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Volcano the Bear / La STPO, "The Shy Volcanic Society At The Bear And Bird Parade"

cover image As fitting a split as could be, this album joins two of rock's most experimental experimentalists in a meeting of minds that, as any split should do, provides new insights into the output of both artists, creating a fitting relationship between these two diverging takes on weird.


Beta-lactam Ring

The disc opens with Volcano the Bear's five tracks, whose sumptuously layered take is, comparitevely at least, the more palattible of the two. Not that that means much here. "Our Number of Wolves" drifts from concrete scratch to ultra-slow New Orleans funeral music as covered by European avant-improvisers, while "The Boy with the Lips Inside" presents a spare beat and odd hummed melodies that trickle outward like some hi-fidelity field recording from hillsides yet uncovered, never presenting too much or getting carried away.

This comfort working with a single idea can be seen throughout here, as the extended "The Open, the Closed" presents sputtering synth lines and odd feedback that grows, shrinks, and grows again over its eight elliptical minutes. It is a compelling and, as is typical for the group, exceptionally well paced sonic descent before "Death Sleeps in the Ear" and the cosmically titled "The First Circle is the Eye" see the group moving deeper into the abyss.

La STPO, a relatively large ensemble of like-minded musical players (and I mean that in both senses) takes over from here, displaying their knack for oddly orchestrated mini-symphonies on tracks like "Guayaki," which could just as well be a meeting between gamelan classicists and early Zorn game pieces, and "Les Oreilles Internationales," whose silly and sputtering stop-starts, overrun with vocal antics, lunges deeply out of sync with any conventional genre trappings.

"Invalid Islands," opening with bent reed and string slides, eventually drifts into a kind of ether-drenched poetry before turning around and harkening toward a downtown aesthetic that's as much Pere Ubu as it is Branca, let alone Material. The closing "Colonies" is just as chaotic, jumping between sytles and approaches at a moment's notice while remaining entirely together and cohesive.

Given the strength of the music here, and the vast potential of such a tag-team as this, it seems a shame almost that the split wasn't done track by track. Given the world music influences, open sonic stances and moment's notice phrase changes of both groups, it seems like, rather than splitting the disc down the middle, this offering could just as easily alternate every other track. While the relationship of both groups is highly apparent here, perhaps there would be even more to discuss were they presented side by side and title by title. That said, this works too.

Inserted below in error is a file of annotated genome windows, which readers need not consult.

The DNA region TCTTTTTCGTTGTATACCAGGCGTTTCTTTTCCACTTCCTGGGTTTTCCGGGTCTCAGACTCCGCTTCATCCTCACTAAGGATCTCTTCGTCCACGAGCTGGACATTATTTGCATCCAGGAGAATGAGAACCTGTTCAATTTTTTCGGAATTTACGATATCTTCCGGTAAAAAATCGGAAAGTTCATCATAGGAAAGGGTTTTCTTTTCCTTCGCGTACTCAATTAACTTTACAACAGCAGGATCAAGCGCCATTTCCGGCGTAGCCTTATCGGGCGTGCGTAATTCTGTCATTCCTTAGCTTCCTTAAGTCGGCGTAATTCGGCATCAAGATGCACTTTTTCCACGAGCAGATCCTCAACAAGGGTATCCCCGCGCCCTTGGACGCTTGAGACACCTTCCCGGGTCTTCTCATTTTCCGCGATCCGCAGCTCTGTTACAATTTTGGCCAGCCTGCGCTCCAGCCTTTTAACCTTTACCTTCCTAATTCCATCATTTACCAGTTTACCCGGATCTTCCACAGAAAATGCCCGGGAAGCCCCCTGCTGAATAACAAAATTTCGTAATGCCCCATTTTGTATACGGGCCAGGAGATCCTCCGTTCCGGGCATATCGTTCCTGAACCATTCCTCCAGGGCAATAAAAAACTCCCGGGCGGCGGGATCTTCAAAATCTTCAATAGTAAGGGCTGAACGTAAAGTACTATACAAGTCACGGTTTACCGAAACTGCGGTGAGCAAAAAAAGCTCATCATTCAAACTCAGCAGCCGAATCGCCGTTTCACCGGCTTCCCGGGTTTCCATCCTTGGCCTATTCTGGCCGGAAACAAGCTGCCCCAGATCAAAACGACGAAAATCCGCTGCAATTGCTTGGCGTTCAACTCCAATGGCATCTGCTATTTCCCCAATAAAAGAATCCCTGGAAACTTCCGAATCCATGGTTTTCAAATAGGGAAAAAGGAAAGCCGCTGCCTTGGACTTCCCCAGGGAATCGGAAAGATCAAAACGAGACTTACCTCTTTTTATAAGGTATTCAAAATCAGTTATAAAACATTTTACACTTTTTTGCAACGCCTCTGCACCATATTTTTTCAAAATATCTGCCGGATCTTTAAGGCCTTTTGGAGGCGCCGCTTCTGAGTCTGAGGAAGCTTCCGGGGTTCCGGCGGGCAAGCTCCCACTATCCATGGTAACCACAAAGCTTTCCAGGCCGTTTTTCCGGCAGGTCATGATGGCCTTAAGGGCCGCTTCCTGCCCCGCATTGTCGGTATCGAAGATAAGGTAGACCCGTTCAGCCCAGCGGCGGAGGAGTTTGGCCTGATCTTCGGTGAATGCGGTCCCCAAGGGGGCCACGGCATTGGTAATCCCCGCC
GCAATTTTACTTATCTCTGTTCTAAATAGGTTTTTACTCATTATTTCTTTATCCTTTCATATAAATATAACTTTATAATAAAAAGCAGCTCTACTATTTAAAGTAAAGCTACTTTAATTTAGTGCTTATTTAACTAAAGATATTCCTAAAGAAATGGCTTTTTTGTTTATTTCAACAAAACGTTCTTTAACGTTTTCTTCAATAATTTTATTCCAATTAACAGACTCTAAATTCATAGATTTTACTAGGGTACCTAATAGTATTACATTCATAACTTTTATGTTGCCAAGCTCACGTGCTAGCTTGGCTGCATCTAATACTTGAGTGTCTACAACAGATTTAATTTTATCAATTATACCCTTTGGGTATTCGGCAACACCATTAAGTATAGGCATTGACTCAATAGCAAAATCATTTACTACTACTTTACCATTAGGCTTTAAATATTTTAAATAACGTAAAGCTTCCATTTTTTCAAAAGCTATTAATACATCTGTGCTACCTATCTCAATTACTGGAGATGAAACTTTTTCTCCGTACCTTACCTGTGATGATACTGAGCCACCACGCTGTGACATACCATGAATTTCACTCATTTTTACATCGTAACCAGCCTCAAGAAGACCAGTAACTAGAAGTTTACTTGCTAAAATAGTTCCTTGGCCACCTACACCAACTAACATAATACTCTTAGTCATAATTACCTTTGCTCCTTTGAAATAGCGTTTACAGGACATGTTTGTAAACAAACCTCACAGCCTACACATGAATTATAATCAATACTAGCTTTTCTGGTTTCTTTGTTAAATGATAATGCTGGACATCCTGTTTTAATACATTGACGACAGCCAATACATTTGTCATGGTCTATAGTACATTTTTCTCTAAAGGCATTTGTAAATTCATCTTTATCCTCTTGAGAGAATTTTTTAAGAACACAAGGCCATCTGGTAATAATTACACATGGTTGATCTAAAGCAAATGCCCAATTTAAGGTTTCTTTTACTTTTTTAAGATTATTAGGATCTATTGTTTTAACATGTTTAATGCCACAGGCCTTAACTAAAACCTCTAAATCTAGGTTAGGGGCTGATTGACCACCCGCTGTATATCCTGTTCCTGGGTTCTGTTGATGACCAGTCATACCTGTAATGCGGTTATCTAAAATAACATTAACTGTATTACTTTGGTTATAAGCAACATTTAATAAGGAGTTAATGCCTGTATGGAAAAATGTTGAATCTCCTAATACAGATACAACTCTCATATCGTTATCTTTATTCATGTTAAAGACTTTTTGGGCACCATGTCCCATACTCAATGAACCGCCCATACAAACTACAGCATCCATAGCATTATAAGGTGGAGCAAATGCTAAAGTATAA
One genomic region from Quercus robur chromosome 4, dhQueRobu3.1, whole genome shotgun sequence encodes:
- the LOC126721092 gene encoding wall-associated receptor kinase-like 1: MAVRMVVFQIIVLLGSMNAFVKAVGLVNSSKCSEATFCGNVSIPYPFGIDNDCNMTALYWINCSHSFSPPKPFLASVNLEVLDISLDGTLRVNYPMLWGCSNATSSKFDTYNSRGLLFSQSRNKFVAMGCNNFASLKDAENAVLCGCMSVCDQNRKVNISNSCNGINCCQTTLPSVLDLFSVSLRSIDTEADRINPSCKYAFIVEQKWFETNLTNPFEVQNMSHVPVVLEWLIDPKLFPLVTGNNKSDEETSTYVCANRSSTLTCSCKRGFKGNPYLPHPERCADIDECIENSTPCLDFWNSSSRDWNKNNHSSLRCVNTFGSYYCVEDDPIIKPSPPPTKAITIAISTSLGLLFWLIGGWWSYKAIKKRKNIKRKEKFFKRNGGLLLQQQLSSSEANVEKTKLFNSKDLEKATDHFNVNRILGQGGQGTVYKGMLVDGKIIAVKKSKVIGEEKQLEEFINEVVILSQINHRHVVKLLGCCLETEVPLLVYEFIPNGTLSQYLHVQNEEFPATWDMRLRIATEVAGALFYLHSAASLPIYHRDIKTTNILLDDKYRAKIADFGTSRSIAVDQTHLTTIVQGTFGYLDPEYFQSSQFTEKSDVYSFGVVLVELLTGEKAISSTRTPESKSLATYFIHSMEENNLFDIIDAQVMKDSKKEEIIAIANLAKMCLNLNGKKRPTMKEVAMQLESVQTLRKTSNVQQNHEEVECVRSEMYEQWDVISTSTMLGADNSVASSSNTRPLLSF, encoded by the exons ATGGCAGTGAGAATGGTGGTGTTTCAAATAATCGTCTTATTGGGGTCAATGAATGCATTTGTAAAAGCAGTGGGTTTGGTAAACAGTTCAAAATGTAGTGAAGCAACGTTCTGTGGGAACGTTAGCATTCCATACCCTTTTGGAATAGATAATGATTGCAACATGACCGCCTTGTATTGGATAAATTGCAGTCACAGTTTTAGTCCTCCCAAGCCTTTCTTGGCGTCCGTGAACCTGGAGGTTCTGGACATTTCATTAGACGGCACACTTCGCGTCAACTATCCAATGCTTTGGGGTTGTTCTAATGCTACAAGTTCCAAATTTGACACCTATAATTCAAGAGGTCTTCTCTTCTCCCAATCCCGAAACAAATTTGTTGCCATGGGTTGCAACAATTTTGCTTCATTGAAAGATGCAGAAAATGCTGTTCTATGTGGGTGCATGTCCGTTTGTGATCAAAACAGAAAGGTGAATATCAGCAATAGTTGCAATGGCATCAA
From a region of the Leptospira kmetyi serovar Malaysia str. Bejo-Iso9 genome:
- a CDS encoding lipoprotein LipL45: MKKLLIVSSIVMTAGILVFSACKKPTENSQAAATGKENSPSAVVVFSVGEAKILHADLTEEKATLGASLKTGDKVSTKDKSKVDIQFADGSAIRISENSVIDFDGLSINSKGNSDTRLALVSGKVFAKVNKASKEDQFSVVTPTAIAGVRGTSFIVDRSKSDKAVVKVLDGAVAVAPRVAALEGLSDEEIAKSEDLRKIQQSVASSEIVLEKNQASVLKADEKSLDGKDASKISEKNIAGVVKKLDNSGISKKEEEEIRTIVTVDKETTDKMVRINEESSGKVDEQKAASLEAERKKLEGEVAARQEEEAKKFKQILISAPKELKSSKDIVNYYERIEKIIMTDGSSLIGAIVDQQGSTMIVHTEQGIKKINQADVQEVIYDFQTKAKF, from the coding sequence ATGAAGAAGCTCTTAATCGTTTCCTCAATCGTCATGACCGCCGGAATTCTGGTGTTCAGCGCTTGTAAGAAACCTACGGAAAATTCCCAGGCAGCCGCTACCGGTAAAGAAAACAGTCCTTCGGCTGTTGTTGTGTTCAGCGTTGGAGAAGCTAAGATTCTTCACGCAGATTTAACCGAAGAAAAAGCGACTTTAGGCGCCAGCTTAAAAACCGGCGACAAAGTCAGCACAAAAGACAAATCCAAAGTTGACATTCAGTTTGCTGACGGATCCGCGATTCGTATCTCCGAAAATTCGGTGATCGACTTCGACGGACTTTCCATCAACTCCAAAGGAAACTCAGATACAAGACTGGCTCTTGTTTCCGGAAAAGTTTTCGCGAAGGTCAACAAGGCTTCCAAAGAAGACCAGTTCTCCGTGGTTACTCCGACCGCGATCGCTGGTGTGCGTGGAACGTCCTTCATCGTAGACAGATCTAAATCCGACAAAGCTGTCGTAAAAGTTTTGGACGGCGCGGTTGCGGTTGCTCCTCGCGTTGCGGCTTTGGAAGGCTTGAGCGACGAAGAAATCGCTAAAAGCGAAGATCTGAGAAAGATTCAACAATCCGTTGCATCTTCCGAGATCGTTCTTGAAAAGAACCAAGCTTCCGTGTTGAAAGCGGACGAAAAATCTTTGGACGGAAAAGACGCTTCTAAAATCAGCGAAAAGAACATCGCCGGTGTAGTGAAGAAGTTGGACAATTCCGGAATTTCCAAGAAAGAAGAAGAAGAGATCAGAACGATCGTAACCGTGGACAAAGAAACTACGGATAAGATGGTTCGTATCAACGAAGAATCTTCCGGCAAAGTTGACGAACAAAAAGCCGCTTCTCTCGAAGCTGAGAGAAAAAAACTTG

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Review of the Day

John Rifle, "Fracas Nurture"
Rabbit Surgeon Musics
And from the "What the fuck is this?" file comes this CD from John Rifle. John Rifle is an enigma. He's obsessed with rabbits, as the album artwork shows, and pop culture, as the music shows. He's not happy with the way things are going in this world of ours, and he's taking action. Mostly minimal piano and drum-created music with sound samples on top, "Fracas Nurture" is a pretty strange and frightening listen, completely devoid of warnings or clearances. Most samples are taken from television source material like ABC News and VH1 Behind the Music, and the CD is assembled like one long radio broadcast from inside the mind of a lunatic. It's socially conscious, it's got its sights set on many different targets, including the music industry, fame, drug use and the media, and it's completely and totally out of its gourd. Never has sound collage music sounded this urgent, this driven, or this insane. It's like Negativland making the soundtrack for a reality TV/horror movie. Bob Weston recorded this music, and he has done an admirable job given how this material could drive anyone involved over the edge. Tom Waits once created a track like this with samples of Dan Rather, and this is like the dream that track touched upon fully realized. Occasionally the music takes on a real structure, like on 'Intercom', but not often. Mostly, it's spoken word performances, with a little music for good measure. It's a message, not exactly for the faint of heart, that has some music with it. It's a good project (can't really call it an album because it defies even that moniker), but needs to be absorbed in doses. This is too much for one sitting. Try it out, though, because it needs to be heard to be believed or understood.




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